resourcesABOUT MT AUTHOR GUIDELINES CLASSIFIEDS EDITORIAL CALENDAR MEDIA GUIDE MASSAGE MART SCHOOLS & EDUCATION FEEDBACK
The Nectar of Plants: Essential Oils and Chinese Medicine
Essential oils are a very hot topic these days, especially with the likes of the Ebola virus and the resurgence of measles lurking in our awareness, but when I first became interested in Chinese medicine, essential oils weren't on the radar screen for acupuncturists.
A Poor Choice for Pain Relief
Acetaminophen is the most popular pain reliever in the U.S., accounting for an estimated 27 billion annual doses as of 2009. With 100,000-plus hospital visits a year by users, it's also the most likely to be taken inappropriately.
Calculating Billable Units
I recently learned of an office that was audited based on the number of acupuncture sessions performed in one day. Is there a maximum number of sessions that can be performed in one day?
Our Biggest Challenges to Compete in Wellness Care
In the first article in this four-article series [May 1 DC], I made the case that chiropractors should either embrace offering lifestyle wellness in their practices or face the possibility of losing their place in the wellness care marketplace.
Green Tea Improves Cognitive Function in Elderly Subjects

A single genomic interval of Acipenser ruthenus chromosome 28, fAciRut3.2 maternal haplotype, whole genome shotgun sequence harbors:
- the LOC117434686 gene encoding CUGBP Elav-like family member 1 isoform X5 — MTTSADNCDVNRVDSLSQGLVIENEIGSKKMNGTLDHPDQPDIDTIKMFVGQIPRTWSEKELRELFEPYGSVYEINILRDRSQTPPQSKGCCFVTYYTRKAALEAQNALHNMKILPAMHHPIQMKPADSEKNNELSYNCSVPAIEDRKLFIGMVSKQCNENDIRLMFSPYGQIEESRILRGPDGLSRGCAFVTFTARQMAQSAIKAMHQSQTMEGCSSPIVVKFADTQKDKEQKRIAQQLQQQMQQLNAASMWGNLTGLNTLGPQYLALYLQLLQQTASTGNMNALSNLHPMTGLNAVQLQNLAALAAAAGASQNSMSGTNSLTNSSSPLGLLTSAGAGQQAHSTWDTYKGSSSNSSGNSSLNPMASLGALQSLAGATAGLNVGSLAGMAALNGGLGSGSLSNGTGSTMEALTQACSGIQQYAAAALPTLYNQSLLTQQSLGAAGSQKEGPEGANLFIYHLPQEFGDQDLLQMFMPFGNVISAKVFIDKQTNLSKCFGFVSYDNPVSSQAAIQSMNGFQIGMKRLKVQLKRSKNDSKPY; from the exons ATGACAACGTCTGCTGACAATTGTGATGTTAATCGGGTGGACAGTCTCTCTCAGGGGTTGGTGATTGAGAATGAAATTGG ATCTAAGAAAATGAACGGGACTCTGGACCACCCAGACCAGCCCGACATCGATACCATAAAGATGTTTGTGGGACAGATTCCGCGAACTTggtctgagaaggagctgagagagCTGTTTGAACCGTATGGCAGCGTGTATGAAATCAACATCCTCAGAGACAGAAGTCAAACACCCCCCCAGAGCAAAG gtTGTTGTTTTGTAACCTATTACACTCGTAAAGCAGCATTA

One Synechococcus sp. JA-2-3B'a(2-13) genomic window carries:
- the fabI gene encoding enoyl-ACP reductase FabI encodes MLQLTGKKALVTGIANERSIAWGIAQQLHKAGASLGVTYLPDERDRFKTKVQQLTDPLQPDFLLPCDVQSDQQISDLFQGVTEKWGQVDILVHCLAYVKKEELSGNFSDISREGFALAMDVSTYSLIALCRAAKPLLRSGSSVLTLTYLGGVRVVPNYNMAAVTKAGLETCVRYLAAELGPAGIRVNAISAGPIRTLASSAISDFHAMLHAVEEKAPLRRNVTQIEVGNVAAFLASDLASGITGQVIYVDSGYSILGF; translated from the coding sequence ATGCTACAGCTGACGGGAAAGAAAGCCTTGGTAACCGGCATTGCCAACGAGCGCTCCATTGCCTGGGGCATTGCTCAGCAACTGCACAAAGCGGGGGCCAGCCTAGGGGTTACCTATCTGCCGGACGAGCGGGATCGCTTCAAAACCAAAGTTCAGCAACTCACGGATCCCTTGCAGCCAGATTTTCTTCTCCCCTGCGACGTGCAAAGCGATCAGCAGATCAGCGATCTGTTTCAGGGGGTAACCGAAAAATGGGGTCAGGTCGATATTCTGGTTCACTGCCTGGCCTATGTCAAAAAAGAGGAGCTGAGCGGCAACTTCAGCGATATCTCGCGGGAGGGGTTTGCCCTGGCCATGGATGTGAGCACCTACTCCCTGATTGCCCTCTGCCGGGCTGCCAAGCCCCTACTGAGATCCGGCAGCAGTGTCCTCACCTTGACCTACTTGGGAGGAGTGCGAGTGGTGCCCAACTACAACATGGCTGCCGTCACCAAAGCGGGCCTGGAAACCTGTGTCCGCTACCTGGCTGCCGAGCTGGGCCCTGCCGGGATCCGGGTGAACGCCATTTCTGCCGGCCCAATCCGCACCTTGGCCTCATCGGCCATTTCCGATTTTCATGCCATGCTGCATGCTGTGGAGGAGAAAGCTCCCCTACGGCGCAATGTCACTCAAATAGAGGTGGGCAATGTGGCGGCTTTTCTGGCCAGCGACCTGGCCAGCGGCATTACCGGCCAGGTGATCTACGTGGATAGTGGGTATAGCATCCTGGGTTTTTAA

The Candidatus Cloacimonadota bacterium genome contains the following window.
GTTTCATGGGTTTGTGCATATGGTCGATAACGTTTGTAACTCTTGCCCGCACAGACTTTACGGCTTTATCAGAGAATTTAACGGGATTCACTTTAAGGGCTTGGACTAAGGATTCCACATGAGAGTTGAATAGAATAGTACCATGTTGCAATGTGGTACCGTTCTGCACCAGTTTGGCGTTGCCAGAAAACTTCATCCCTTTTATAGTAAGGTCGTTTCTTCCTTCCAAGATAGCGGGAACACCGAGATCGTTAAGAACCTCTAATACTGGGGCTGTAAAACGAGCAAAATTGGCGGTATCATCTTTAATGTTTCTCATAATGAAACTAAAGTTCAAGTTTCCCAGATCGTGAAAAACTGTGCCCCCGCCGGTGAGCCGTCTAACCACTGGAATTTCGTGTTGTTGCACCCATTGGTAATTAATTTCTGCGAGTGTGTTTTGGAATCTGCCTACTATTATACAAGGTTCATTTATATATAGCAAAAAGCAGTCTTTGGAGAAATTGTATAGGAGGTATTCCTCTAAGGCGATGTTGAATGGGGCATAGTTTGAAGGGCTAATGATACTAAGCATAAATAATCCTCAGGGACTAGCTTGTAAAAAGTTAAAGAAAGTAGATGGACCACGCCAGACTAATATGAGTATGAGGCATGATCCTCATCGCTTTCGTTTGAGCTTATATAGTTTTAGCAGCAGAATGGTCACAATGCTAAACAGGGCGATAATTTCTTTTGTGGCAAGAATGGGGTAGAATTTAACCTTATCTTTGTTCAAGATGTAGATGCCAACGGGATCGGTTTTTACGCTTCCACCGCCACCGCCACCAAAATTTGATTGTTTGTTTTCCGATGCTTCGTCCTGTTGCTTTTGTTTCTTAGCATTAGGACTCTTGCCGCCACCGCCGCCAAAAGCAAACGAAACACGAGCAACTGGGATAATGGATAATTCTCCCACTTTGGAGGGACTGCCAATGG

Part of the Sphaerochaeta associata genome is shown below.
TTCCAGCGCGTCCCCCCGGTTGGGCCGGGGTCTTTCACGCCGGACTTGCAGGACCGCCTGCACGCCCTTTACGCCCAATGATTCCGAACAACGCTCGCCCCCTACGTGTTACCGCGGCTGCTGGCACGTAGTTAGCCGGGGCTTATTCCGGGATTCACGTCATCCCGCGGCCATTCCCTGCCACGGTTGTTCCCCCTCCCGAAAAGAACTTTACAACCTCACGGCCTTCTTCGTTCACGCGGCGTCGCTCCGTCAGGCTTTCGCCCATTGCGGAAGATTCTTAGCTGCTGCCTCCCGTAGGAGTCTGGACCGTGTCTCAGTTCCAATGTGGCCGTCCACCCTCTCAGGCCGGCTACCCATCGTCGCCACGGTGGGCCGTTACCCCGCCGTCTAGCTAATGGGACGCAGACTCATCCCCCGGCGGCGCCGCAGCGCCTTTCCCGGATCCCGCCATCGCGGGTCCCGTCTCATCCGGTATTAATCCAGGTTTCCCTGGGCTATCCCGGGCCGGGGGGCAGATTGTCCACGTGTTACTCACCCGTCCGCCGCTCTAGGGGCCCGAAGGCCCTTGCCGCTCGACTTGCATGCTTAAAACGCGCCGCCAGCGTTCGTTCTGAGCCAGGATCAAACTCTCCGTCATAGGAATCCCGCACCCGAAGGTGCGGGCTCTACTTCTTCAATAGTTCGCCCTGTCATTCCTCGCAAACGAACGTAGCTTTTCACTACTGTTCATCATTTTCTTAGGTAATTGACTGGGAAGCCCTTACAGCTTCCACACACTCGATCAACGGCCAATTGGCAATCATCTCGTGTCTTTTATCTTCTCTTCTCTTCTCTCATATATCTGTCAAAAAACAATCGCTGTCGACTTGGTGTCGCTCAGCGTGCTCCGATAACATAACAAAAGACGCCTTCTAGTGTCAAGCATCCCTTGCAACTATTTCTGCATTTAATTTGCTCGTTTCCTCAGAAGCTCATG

Publishing their results in the journal Nutrients in May 2014, researchers showed that drinking the equivalent of 2-4 cups of brewed green tea (or bottled tea) daily improved cognitive function or reduced the progression of cognitive dysfunction in elderly subjects.
The Source-Luo Point Combination
The luo collaterals are part of the acupuncture channel system presented in the Su Wen and the Ling Shu (The Nei Jing). The function and clinical application of the luo mai are primarily presented in chapter 10 of the Ling Shu, however, they are also found in others chapters in the Su Wen and the Ling Shu.
Use Technology to Gain New Patients and Improve Efficiency
From the smartphone in your pocket to your microwave oven, advancements in technology have made almost every aspect of our lives easier.
Leg-Length Inequality and Pelvic Fixation: A New Approach to the Negative Derifield (Part 2)